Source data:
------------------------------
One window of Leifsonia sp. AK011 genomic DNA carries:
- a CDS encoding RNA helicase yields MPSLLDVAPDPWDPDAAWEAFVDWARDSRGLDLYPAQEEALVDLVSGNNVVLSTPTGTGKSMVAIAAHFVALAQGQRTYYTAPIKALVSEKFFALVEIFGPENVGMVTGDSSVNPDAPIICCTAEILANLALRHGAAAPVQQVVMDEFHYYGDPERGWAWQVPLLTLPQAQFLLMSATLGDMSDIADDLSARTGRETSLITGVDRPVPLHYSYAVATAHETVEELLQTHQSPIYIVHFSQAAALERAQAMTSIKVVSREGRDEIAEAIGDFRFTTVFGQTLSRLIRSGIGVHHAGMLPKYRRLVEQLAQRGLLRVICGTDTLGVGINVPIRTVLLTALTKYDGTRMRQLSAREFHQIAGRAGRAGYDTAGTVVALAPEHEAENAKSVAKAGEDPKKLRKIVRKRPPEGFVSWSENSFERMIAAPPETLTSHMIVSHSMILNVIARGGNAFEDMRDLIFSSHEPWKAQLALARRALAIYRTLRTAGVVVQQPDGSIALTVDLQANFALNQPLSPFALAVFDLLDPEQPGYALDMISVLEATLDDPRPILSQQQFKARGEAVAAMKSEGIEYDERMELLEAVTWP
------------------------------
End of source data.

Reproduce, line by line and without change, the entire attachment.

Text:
One window of Leifsonia sp. AK011 genomic DNA carries:
- a CDS encoding RNA helicase yields MPSLLDVAPDPWDPDAAWEAFVDWARDSRGLDLYPAQEEALVDLVSGNNVVLSTPTGTGKSMVAIAAHFVALAQGQRTYYTAPIKALVSEKFFALVEIFGPENVGMVTGDSSVNPDAPIICCTAEILANLALRHGAAAPVQQVVMDEFHYYGDPERGWAWQVPLLTLPQAQFLLMSATLGDMSDIADDLSARTGRETSLITGVDRPVPLHYSYAVATAHETVEELLQTHQSPIYIVHFSQAAALERAQAMTSIKVVSREGRDEIAEAIGDFRFTTVFGQTLSRLIRSGIGVHHAGMLPKYRRLVEQLAQRGLLRVICGTDTLGVGINVPIRTVLLTALTKYDGTRMRQLSAREFHQIAGRAGRAGYDTAGTVVALAPEHEAENAKSVAKAGEDPKKLRKIVRKRPPEGFVSWSENSFERMIAAPPETLTSHMIVSHSMILNVIARGGNAFEDMRDLIFSSHEPWKAQLALARRALAIYRTLRTAGVVVQQPDGSIALTVDLQANFALNQPLSPFALAVFDLLDPEQPGYALDMISVLEATLDDPRPILSQQQFKARGEAVAAMKSEGIEYDERMELLEAVTWP